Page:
(Courtesy Sensi Graves Swim)

Professional kiteboarder and surfer Sensi Graves is in the business of making bikinis for women who rip, and the Claire top is a prime example of her work. Made from recycled ocean plastics and spandex, this fully lined top features a scoop neck, thick straps, a double cross back, and cut-out holes in the front that allow water to pass through. Whether I’m wearing it on its own or under a wetsuit, the snug fit and crisscross straps ensure it stays put without sacrificing style.

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Atmosea Stardust Spring Suit ($240)

(Courtesy Atmosea)

Based in Byron Bay, Australia, Atmosea is all about making unique, functional wetsuits for women surfers. While a full suit is ideal during the colder months, it’s nice to have an in-between option for the shoulder seasons. Atmosea hit the nail on the head with its one-millimeter spring suit. Standout features include a high neckline for added protection and warmth, an adjustable arm length (you can cut off the sleeves at your desired length at three different stitch points), back-zip entry, and a waist panel for a flattering silhouette. Since it’s thinner than traditional spring suits, it easily conformed to my body shape, allowing a snug fit while still offering plenty of flexibility. Designed by a company that’s centered around female empowerment, and with style points to boot, the Stardust is a winner.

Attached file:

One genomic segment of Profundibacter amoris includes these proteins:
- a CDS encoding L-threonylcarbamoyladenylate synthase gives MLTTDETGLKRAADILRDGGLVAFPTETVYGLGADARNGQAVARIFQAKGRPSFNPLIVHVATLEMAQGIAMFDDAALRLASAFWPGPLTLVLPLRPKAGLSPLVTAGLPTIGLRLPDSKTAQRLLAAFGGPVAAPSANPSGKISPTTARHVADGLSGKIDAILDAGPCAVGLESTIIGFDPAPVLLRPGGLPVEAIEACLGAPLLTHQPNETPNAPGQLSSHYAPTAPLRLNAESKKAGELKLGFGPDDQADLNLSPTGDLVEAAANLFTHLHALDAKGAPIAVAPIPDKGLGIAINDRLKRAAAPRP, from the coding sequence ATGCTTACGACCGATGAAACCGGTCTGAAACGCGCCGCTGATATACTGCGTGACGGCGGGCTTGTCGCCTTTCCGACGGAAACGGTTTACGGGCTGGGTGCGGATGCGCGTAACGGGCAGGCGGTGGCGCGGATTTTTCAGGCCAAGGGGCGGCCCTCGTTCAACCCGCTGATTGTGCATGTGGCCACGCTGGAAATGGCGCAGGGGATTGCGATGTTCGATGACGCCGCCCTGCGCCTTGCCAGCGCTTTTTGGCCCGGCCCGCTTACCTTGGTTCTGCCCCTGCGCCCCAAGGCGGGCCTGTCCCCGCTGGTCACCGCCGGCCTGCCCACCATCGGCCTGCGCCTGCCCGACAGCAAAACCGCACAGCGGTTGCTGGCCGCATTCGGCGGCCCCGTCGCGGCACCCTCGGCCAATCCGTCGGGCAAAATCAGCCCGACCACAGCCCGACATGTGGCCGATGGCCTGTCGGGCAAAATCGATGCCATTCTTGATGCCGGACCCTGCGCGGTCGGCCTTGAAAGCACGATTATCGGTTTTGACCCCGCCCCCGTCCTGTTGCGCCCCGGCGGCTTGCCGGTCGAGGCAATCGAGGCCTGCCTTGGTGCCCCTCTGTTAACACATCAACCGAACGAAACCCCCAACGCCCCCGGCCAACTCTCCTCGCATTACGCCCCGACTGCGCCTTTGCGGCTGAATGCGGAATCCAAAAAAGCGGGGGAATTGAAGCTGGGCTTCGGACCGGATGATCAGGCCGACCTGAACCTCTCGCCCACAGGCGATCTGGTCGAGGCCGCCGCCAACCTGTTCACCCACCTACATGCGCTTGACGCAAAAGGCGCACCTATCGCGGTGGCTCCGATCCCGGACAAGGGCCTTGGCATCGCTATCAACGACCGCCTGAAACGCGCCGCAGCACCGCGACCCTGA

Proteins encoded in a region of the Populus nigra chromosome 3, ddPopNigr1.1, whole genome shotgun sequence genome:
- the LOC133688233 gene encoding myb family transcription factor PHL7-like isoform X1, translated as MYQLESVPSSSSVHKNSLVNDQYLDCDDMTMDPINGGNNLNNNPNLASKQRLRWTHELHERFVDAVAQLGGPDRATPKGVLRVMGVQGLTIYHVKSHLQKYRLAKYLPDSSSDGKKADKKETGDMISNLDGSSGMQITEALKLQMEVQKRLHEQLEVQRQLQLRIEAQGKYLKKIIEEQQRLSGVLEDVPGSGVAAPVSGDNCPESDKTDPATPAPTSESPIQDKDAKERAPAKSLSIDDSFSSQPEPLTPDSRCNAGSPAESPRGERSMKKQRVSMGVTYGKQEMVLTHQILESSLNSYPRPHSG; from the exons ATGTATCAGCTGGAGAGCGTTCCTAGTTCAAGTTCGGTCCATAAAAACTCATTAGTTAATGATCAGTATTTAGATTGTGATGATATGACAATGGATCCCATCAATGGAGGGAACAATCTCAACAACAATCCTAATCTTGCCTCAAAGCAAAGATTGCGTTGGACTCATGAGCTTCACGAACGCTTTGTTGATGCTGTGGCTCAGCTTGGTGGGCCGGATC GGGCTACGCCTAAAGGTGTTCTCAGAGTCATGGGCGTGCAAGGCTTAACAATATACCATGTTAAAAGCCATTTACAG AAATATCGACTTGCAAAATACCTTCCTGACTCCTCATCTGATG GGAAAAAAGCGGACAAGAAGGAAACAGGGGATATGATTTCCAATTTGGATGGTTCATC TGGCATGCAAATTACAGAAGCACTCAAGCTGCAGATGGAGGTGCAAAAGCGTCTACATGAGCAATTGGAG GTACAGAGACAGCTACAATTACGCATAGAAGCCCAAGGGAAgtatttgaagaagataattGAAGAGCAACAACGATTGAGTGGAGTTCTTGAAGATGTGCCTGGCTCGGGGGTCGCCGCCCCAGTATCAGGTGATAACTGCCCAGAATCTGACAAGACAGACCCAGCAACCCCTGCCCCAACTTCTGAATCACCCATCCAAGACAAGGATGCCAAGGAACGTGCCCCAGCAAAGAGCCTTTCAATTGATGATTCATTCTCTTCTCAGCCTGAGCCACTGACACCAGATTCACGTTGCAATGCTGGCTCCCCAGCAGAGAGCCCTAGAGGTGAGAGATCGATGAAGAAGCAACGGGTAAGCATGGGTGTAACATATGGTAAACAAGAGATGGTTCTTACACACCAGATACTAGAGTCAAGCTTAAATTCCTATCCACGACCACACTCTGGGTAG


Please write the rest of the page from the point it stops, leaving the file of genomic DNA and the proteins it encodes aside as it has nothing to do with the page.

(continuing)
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Kaiola Surf Hat ($60)

(Courtesy Kaiola)

When I’m not in the water, I’m big on hats. But when it comes to surfing, riding waves while trying to keep my hat in place always seemed like an excessive challenge—until I discovered Kaiola’s surf hat. Available in two sizes, it offers UPF 80 protection and has an adjustable chin strap. The body is made from 100 percent recycled nylon, and the front panel is 100 percent polyester. The fit is secure yet comfortable, and I appreciate the fact that the visor flips up, giving me better visibility when paddling. You can also tuck away the chin strap inside the hat, allowing for an easy transition from the lineup to land. 

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Sagebrush Board Bag ($130 and Up)

(Courtesy Sagebrush)

Aside from my car, my surfboards are my most prized possessions, so I do my best to keep them protected from the elements. Sagebrush’s bags have kept my boards (and me) happy. Designed in Southern California by freesurfer Anna Ehrgott, these bags are built to withstand dings and scratches and are eco-friendly: the body is made from vintage fabric, and the tip is made with used coffee-bean sacks from organic, fair-trade coffee roasters around the world. They come in a variety of styles and colors and are suitable for boards ranging from five feet six inches to ten feet. I get compliments on my bag on a regular basis, and unlike a board sock, these bags are sturdier and easier to slip on.